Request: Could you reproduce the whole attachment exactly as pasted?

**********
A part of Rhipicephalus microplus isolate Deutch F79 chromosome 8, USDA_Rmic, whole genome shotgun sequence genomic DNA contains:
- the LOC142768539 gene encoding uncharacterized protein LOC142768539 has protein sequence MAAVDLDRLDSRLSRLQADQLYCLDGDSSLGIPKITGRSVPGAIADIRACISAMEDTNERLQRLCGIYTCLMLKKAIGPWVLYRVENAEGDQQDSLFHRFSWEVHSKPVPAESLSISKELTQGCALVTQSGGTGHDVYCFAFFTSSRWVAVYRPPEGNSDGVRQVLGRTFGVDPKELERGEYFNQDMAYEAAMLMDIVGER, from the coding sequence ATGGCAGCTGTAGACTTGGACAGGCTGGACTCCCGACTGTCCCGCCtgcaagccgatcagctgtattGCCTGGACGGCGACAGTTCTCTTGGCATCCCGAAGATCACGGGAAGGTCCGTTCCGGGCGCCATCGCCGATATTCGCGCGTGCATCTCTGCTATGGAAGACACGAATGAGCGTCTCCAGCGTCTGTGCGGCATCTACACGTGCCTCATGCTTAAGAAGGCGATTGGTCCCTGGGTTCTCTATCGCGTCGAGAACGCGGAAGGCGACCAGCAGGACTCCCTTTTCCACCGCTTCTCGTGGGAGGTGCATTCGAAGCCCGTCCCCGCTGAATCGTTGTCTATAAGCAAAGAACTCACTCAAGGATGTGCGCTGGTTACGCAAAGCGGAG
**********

A part of Rhipicephalus microplus isolate Deutch F79 chromosome 8, USDA_Rmic, whole genome shotgun sequence genomic DNA contains:
- the LOC142768539 gene encoding uncharacterized protein LOC142768539 has protein sequence MAAVDLDRLDSRLSRLQADQLYCLDGDSSLGIPKITGRSVPGAIADIRACISAMEDTNERLQRLCGIYTCLMLKKAIGPWVLYRVENAEGDQQDSLFHRFSWEVHSKPVPAESLSISKELTQGCALVTQSGGTGHDVYCFAFFTSSRWVAVYRPPEGNSDGVRQVLGRTFGVDPKELERGEYFNQDMAYEAAMLMDIVGER, from the coding sequence ATGGCAGCTGTAGACTTGGACAGGCTGGACTCCCGACTGTCCCGCCtgcaagccgatcagctgtattGCCTGGACGGCGACAGTTCTCTTGGCATCCCGAAGATCACGGGAAGGTCCGTTCCGGGCGCCATCGCCGATATTCGCGCGTGCATCTCTGCTATGGAAGACACGAATGAGCGTCTCCAGCGTCTGTGCGGCATCTACACGTGCCTCATGCTTAAGAAGGCGATTGGTCCCTGGGTTCTCTATCGCGTCGAGAACGCGGAAGGCGACCAGCAGGACTCCCTTTTCCACCGCTTCTCGTGGGAGGTGCATTCGAAGCCCGTCCCCGCTGAATCGTTGTCTATAAGCAAAGAACTCACTCAAGGATGTGCGCTGGTTACGCAAAGCGGAG